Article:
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The presence of club-imposed written and unwritten guidelines for dancers' conduct indicates control and weighs in favor of employee status. Written rules and threats of discipline are tools to control behavior even if they are not acted upon.
Plaintiff Priya Verma ("Verma"), on behalf of herself and all others similarly situated, brings this collective action/class action lawsuit against Defendants 3001 Castor, Inc. d/b/a The Penthouse Club and/or The Penthouse Club @ Philly ("Defendant"), ABDCE Pennsylvania Management, LLC and Doe Defendants 1-10 seeking to recover for Defendant's violations of the Fair Labor Standards Act ("FLSA"), 29 U.S.C. § 201 et seq., the Pennsylvania Minimum Wage Act ("MWA"), 43 P.S. § 333.101 et seq., the Pennsylvania Wage Payment and Collection Law ("WPCL"), 43 P.S. § 260.1 et seq., and Pennsylvania common law. Verma, a former exotic dancer at Defendant's adult nightclub, claims that Defendant improperly classified its dancers as independent contractors instead of employees, and as a result, Verma and other potential class members were deprived of the mandated minimum wage for all hours worked and premium overtime compensation for all hours worked in excess of 40 hours a week. She also claims that dancers were forced to improperly share a percentage of their gratuities with Defendant and forced to reimburse Defendant for ordinary business expenses. Verma claims that (i) all dancers are entitled to be paid mandated minimum wages for all hours worked; (ii) all dancers are entitled to premium overtime compensation for all hours worked in excess of 40 hours a week; and (iii) all gratuities earned by dancers are the property of the dancers.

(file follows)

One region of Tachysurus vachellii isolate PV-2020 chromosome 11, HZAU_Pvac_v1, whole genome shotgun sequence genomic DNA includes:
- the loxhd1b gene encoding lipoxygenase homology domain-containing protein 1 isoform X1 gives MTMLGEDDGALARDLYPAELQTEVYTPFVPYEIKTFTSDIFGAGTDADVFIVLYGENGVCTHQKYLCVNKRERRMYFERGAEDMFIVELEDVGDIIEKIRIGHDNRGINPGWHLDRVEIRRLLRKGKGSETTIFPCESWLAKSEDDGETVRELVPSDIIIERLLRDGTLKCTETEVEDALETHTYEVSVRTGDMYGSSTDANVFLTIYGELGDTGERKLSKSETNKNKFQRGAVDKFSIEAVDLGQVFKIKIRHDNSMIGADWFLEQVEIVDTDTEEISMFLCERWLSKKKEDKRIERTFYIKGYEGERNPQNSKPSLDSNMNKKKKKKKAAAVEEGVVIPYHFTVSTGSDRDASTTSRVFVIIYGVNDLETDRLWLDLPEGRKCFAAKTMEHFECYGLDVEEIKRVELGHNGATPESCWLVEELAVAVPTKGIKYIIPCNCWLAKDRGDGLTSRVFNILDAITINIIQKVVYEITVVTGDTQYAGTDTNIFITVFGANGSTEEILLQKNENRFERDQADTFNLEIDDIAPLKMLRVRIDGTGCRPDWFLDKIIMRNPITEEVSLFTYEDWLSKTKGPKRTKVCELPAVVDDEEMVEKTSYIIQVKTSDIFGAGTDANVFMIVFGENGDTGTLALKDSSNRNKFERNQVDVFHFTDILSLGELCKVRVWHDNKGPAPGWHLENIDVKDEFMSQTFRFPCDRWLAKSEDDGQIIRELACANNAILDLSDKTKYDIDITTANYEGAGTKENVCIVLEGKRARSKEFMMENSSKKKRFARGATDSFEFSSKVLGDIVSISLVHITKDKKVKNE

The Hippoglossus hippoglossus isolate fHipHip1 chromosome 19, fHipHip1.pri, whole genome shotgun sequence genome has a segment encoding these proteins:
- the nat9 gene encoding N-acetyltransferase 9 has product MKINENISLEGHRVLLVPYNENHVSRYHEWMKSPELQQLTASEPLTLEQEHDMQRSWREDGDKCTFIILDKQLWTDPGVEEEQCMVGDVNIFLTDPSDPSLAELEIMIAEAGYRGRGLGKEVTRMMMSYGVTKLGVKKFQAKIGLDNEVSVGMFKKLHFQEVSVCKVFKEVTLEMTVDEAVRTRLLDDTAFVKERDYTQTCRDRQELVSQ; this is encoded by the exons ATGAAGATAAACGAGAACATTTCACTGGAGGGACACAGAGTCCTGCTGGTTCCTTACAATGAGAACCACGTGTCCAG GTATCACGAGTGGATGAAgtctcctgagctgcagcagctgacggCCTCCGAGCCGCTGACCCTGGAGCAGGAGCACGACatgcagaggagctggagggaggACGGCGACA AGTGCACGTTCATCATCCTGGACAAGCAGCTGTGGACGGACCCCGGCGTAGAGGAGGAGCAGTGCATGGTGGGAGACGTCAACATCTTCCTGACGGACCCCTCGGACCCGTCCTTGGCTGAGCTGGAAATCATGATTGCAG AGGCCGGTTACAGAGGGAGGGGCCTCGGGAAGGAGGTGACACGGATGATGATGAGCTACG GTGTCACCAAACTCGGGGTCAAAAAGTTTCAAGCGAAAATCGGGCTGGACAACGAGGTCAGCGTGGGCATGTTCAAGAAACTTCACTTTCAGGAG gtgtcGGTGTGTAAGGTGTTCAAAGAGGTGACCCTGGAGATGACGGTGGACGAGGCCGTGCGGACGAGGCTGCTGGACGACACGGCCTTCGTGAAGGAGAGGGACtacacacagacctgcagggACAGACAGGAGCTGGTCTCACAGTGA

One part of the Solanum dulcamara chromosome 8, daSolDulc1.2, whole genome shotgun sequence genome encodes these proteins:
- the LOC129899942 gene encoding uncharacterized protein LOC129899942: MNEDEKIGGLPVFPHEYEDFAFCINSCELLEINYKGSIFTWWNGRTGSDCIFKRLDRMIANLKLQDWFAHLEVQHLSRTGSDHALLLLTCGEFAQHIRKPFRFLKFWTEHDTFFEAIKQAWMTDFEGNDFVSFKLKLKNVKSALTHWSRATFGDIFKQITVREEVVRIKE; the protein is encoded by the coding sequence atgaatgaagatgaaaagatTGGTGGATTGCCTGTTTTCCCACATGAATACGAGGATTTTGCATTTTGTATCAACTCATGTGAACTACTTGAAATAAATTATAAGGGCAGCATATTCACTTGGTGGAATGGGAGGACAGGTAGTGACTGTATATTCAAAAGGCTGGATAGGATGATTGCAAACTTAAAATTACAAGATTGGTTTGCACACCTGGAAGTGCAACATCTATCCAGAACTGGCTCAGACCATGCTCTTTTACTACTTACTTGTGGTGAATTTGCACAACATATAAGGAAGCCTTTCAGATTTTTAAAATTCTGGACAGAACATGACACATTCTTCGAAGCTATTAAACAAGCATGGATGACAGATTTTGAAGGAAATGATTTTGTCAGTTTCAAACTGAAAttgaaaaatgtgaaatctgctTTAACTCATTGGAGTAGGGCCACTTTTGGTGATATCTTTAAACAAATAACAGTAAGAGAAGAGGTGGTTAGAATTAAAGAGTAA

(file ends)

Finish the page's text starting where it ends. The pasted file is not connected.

Are the dancers at Defendant's nightclub employees within the meaning of the FLSA and Pennsylvania law?
The court found that the presence of club-imposed written and unwritten guidelines for dancers' conduct indicates control and weighs in favor of employee status. The dancers' control over their schedules is minimal compared to all of the elements of the work that Defendant controlled. Based on the foregoing facts, the factor of control weighs overwhelmingly in favor of a finding that the dancers were employees, not independent contractors.